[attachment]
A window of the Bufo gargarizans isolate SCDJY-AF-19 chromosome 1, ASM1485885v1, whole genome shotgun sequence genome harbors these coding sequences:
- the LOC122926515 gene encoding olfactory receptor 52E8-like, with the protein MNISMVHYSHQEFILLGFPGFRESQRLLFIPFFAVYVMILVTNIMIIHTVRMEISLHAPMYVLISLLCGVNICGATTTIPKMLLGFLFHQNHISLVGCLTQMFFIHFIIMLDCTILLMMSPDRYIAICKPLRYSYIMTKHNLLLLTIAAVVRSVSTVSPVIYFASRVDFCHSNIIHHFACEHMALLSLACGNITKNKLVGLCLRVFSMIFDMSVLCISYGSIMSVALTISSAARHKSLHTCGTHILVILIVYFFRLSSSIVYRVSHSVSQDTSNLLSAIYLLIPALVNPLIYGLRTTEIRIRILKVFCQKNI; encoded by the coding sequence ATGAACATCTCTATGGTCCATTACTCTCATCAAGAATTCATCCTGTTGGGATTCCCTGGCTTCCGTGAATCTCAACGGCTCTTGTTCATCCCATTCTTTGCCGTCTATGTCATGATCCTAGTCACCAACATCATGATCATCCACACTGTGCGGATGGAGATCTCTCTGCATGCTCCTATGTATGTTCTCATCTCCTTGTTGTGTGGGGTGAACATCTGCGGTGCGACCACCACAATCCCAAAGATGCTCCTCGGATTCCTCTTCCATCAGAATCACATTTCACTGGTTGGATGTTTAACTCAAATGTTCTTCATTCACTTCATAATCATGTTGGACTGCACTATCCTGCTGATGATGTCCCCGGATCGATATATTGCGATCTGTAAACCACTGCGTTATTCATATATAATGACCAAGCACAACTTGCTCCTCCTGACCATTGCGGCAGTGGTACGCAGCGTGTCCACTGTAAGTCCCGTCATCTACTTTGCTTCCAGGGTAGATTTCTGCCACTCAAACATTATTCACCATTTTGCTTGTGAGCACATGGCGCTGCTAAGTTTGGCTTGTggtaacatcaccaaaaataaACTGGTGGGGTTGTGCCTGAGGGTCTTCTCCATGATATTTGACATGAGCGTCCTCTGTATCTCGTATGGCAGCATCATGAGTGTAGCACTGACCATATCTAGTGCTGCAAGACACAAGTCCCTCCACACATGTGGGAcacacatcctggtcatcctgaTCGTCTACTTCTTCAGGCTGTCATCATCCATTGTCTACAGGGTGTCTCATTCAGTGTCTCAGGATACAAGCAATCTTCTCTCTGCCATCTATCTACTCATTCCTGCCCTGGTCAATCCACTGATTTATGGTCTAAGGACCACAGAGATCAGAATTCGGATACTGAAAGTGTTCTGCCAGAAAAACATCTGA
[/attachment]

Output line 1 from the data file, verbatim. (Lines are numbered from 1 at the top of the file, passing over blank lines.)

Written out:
A window of the Bufo gargarizans isolate SCDJY-AF-19 chromosome 1, ASM1485885v1, whole genome shotgun sequence genome harbors these coding sequences: